So, please help me if you can. What in tarnation is a Bitcoin, anyways? To my mind, a day’s work has always earned an American dollar, a Russian ruble or a French franc. I understand coins are disappearing as they aren’t worth much anymore, but what is a Bitcoin, and what’s it worth? I posed this question to a savvy friend of mine, and he shrugged his shoulders and said, “sixty-six thousand?”
Oh, so you’re telling me there is a coin out there in circulation that is worth more than the price of a new Tesla? Well that beats most anything I ever heard. And who exactly is minting these Bitcoins, anyways? Might our mint in Carson City start turning them out? I’ve been after our mint for years to turn out a Mark Twain Commemorative Coin, but I might let that slide if I could get my hands on a bright new Bitcoin.
Just as a lie that is repeated enough times will eventually be accepted by some as the Gospel truth, if you keep on selling the idea that your shiny new coin is worth $66,000, I guess it will be worth $66,000 to somebody.
So long as I have your ear, there’s another quandary that’s been bothering me of late that maybe you can help me with.
We Americans have a fiscal emergency heading our way, where the government will run out of money and shut down next month if Congress doesn’t lift the debt ceiling. So tell me this: if the president has sole authority to start a nuclear war and destroy the world as we know it, why can’t he exercise his appropriation powers to head off a financial calamity? We should change that. We should flip that one around. I would humbly suggest that we pay the national debt off in Bitcoins, and leave the declaration of nuclear war to a vote of entire populations on both sides of any proposed nuclear conflict. Take this advice to heart, and well my friend, we will no longer have a national debt, and we will no longer have a threat of nuclear war.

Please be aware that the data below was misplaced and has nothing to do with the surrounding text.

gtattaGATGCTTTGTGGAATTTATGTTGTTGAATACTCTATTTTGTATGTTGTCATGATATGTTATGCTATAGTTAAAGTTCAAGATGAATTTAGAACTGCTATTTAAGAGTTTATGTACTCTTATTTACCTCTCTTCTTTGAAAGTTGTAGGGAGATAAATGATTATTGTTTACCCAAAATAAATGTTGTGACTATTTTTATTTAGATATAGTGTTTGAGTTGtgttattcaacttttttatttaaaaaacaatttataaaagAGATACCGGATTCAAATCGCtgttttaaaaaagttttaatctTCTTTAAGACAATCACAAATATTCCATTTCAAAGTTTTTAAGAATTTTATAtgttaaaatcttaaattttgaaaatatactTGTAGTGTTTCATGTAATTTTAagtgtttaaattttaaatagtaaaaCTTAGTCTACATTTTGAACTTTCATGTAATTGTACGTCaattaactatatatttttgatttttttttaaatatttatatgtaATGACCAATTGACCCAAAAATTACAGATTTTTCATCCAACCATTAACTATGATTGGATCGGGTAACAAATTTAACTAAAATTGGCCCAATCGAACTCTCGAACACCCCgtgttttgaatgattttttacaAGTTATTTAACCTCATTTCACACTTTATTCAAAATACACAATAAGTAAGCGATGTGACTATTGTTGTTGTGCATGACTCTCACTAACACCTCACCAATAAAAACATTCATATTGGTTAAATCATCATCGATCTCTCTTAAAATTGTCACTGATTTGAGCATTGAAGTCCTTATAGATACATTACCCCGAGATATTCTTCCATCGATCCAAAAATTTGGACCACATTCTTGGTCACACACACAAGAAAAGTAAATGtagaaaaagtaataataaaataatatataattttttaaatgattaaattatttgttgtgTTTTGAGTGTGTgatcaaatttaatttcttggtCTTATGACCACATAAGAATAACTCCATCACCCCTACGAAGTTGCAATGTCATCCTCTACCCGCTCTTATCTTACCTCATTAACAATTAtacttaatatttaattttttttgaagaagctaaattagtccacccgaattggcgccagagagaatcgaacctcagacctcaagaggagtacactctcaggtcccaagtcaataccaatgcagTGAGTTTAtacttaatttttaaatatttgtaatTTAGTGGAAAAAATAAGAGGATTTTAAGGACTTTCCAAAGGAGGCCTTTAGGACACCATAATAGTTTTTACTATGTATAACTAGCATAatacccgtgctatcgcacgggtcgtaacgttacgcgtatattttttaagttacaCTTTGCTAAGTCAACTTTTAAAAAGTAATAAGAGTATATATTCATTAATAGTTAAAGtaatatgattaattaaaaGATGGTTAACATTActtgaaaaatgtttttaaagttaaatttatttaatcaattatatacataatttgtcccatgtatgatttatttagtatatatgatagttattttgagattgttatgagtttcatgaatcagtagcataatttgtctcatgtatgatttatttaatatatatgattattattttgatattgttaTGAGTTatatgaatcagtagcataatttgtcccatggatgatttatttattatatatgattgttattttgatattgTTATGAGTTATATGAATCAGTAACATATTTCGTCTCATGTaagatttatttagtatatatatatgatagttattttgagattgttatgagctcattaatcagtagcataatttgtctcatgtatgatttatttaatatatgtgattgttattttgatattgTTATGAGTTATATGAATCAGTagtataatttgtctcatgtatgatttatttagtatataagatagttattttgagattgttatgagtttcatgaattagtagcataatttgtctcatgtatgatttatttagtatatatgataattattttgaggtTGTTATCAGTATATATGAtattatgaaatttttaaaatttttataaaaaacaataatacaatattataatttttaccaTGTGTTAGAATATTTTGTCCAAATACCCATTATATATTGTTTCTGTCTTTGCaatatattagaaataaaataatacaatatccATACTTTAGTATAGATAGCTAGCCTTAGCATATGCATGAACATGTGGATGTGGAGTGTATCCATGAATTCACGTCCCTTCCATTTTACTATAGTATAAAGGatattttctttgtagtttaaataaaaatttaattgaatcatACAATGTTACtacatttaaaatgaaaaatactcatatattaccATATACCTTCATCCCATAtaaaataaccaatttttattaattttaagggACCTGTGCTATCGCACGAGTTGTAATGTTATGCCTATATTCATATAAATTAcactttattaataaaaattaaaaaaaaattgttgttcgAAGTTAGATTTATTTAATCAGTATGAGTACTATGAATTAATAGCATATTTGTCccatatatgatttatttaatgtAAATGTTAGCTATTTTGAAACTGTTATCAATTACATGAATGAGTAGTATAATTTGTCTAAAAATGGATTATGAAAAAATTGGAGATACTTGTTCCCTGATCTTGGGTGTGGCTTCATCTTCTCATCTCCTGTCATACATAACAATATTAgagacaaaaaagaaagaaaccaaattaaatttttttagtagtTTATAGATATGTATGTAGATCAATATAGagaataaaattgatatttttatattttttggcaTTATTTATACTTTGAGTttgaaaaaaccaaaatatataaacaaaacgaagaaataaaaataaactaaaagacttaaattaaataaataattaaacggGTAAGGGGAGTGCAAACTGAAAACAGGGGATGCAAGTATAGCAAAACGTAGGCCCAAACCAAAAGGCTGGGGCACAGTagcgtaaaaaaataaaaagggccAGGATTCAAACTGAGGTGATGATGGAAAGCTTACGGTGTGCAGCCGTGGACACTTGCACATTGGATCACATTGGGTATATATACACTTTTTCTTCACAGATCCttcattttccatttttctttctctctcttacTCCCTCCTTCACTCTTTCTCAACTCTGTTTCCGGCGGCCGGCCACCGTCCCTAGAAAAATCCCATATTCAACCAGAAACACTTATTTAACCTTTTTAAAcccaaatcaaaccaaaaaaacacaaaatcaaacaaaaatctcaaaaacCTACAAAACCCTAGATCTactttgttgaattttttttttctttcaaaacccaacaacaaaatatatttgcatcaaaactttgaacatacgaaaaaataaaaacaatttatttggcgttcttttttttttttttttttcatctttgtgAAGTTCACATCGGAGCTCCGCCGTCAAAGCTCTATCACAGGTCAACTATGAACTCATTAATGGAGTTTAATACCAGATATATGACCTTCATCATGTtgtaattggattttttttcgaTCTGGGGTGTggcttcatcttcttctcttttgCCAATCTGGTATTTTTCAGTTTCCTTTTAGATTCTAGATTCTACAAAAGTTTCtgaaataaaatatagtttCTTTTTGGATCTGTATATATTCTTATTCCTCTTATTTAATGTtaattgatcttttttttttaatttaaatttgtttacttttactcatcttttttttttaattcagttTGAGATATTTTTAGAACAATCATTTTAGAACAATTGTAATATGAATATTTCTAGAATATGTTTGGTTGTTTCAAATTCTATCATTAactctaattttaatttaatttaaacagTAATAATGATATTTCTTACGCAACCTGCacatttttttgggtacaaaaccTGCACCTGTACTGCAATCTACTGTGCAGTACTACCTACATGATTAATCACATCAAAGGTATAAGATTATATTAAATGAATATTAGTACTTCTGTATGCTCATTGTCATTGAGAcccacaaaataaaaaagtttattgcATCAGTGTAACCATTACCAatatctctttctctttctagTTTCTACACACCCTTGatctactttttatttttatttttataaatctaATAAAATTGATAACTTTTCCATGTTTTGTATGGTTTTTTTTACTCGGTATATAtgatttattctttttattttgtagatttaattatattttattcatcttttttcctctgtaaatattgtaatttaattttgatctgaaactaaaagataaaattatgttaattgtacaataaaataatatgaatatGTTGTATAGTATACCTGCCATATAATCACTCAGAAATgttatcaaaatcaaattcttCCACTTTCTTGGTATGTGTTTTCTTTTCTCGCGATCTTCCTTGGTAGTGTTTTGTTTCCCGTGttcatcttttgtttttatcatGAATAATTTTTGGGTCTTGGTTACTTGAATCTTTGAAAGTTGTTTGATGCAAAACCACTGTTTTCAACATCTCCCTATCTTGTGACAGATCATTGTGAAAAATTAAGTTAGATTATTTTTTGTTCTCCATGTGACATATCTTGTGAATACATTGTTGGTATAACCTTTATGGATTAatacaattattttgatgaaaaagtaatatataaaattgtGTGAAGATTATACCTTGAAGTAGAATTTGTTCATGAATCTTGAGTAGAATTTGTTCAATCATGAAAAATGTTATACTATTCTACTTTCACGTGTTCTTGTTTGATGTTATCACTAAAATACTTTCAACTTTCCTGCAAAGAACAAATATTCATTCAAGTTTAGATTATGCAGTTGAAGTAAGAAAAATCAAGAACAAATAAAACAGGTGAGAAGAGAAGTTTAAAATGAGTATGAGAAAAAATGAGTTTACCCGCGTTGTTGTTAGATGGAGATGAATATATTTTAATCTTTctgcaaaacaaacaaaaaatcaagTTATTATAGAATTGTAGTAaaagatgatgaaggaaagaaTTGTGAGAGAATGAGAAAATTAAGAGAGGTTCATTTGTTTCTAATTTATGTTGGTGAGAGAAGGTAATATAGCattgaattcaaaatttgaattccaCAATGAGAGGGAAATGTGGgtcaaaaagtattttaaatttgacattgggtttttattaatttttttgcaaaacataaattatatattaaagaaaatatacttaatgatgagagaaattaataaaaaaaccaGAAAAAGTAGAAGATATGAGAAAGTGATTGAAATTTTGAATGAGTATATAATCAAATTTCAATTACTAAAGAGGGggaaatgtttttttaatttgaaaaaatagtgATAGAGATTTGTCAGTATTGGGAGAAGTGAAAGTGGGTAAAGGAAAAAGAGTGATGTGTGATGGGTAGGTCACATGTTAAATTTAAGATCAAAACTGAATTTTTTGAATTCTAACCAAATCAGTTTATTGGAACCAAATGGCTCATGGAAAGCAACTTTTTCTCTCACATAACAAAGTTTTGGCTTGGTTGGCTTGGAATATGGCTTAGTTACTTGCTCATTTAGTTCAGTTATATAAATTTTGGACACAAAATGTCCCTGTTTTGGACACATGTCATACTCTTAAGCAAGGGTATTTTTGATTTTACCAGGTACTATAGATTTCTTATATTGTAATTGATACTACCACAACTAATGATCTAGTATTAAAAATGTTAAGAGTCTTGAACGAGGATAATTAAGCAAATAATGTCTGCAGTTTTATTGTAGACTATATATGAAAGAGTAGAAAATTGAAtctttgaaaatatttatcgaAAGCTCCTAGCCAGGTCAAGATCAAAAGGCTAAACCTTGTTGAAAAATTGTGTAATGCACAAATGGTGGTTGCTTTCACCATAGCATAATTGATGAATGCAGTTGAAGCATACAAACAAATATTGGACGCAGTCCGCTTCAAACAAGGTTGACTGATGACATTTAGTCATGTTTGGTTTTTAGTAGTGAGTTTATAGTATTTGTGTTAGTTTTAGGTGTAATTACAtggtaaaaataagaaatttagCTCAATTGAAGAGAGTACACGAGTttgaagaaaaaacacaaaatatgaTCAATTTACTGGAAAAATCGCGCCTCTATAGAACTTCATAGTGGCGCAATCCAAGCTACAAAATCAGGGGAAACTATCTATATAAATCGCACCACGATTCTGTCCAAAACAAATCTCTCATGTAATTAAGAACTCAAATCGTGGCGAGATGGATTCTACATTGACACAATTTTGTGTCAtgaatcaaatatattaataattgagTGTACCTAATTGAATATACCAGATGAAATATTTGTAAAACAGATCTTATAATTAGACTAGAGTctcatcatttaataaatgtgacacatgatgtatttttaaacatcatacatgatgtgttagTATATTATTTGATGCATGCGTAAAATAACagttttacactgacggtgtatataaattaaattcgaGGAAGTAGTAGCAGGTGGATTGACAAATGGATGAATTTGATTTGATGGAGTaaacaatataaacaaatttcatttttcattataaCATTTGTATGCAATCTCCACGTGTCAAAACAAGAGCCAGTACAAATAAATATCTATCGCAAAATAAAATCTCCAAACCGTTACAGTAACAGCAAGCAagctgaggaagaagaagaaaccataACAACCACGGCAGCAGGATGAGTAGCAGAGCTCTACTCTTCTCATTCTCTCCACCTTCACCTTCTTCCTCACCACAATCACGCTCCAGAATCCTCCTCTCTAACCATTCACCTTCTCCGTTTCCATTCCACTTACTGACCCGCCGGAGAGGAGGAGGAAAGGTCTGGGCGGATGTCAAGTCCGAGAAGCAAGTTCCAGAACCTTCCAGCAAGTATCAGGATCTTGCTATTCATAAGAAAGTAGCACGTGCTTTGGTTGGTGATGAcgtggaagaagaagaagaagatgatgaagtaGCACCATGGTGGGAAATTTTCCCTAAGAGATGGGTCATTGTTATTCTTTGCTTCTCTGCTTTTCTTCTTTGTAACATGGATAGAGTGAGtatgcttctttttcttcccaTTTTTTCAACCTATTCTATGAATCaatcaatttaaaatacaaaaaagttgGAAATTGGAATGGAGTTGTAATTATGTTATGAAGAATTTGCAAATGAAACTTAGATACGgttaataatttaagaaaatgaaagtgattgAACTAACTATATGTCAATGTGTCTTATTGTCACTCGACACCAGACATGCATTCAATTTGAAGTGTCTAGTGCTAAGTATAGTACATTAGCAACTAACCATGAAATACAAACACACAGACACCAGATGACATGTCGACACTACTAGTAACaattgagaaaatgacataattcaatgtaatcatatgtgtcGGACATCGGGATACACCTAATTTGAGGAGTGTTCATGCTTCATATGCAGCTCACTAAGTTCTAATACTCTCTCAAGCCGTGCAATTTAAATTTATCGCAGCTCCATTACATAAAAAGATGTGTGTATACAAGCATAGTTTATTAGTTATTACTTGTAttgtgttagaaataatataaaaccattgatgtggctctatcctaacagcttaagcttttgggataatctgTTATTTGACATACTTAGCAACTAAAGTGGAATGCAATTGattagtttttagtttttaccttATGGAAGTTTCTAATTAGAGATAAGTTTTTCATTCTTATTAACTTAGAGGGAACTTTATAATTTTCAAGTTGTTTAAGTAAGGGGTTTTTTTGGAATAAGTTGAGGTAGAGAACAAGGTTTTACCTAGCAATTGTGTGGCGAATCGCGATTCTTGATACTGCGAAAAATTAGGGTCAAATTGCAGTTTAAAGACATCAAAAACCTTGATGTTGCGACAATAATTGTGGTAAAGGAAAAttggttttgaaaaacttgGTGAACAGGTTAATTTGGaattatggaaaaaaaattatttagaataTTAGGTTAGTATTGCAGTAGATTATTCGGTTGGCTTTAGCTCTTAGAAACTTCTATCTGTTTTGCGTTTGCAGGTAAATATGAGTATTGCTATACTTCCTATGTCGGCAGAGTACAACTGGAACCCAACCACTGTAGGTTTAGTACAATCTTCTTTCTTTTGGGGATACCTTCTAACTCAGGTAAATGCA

Yes, were I superintending, well, things would be different. First and foremost, I would always ask the advice of my gentle reader before making a decision of any consequence. Then, I would ask the advice of my ex-wife, because she always had a better idea than mine, and could articulate it in a way that I never could have thought of in a hundred years.
In closing, I would ask, should you happen to get your hands on a Bitcoin, would you be so kind as to call me, and I will drive as far as 30 miles to have a look at it. Plus, I will show you the Nevada quarter with wild stallions on it that Governor Guinn gave to me. … I might even consider a trade.
McAvoy Layne is a 30-year impressionist of Mark Twain who can be reached at GhostofTwain.com.